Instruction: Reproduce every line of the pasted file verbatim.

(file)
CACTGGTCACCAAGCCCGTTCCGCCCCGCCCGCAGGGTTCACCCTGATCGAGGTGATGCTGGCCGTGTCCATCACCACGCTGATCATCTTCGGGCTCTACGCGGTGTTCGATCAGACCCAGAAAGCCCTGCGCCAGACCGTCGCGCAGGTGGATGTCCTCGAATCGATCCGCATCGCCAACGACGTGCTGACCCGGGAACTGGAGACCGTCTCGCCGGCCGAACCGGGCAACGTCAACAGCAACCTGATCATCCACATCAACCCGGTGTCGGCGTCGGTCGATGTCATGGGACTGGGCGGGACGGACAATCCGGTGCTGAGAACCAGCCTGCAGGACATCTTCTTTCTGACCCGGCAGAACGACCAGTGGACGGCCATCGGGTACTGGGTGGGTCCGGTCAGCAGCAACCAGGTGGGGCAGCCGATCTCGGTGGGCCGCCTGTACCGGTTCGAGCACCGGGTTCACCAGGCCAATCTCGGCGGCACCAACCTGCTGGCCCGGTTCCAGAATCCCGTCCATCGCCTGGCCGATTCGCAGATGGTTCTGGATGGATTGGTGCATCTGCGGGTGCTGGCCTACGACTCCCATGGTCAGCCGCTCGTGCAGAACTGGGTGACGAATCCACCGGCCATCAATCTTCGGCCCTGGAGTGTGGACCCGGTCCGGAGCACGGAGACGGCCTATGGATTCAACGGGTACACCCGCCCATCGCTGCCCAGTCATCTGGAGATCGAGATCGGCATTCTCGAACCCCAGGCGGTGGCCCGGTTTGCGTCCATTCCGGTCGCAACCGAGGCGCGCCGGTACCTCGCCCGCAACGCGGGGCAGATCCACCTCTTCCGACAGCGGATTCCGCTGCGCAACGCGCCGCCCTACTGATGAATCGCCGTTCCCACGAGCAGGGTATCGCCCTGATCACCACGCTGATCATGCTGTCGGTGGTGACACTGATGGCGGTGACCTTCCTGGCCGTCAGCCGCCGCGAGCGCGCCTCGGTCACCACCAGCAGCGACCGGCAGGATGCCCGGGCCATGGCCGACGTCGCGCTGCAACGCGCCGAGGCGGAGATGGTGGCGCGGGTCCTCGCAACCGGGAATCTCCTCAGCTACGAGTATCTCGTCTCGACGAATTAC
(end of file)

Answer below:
CACTGGTCACCAAGCCCGTTCCGCCCCGCCCGCAGGGTTCACCCTGATCGAGGTGATGCTGGCCGTGTCCATCACCACGCTGATCATCTTCGGGCTCTACGCGGTGTTCGATCAGACCCAGAAAGCCCTGCGCCAGACCGTCGCGCAGGTGGATGTCCTCGAATCGATCCGCATCGCCAACGACGTGCTGACCCGGGAACTGGAGACCGTCTCGCCGGCCGAACCGGGCAACGTCAACAGCAACCTGATCATCCACATCAACCCGGTGTCGGCGTCGGTCGATGTCATGGGACTGGGCGGGACGGACAATCCGGTGCTGAGAACCAGCCTGCAGGACATCTTCTTTCTGACCCGGCAGAACGACCAGTGGACGGCCATCGGGTACTGGGTGGGTCCGGTCAGCAGCAACCAGGTGGGGCAGCCGATCTCGGTGGGCCGCCTGTACCGGTTCGAGCACCGGGTTCACCAGGCCAATCTCGGCGGCACCAACCTGCTGGCCCGGTTCCAGAATCCCGTCCATCGCCTGGCCGATTCGCAGATGGTTCTGGATGGATTGGTGCATCTGCGGGTGCTGGCCTACGACTCCCATGGTCAGCCGCTCGTGCAGAACTGGGTGACGAATCCACCGGCCATCAATCTTCGGCCCTGGAGTGTGGACCCGGTCCGGAGCACGGAGACGGCCTATGGATTCAACGGGTACACCCGCCCATCGCTGCCCAGTCATCTGGAGATCGAGATCGGCATTCTCGAACCCCAGGCGGTGGCCCGGTTTGCGTCCATTCCGGTCGCAACCGAGGCGCGCCGGTACCTCGCCCGCAACGCGGGGCAGATCCACCTCTTCCGACAGCGGATTCCGCTGCGCAACGCGCCGCCCTACTGATGAATCGCCGTTCCCACGAGCAGGGTATCGCCCTGATCACCACGCTGATCATGCTGTCGGTGGTGACACTGATGGCGGTGACCTTCCTGGCCGTCAGCCGCCGCGAGCGCGCCTCGGTCACCACCAGCAGCGACCGGCAGGATGCCCGGGCCATGGCCGACGTCGCGCTGCAACGCGCCGAGGCGGAGATGGTGGCGCGGGTCCTCGCAACCGGGAATCTCCTCAGCTACGAGTATCTCGTCTCGACGAATTAC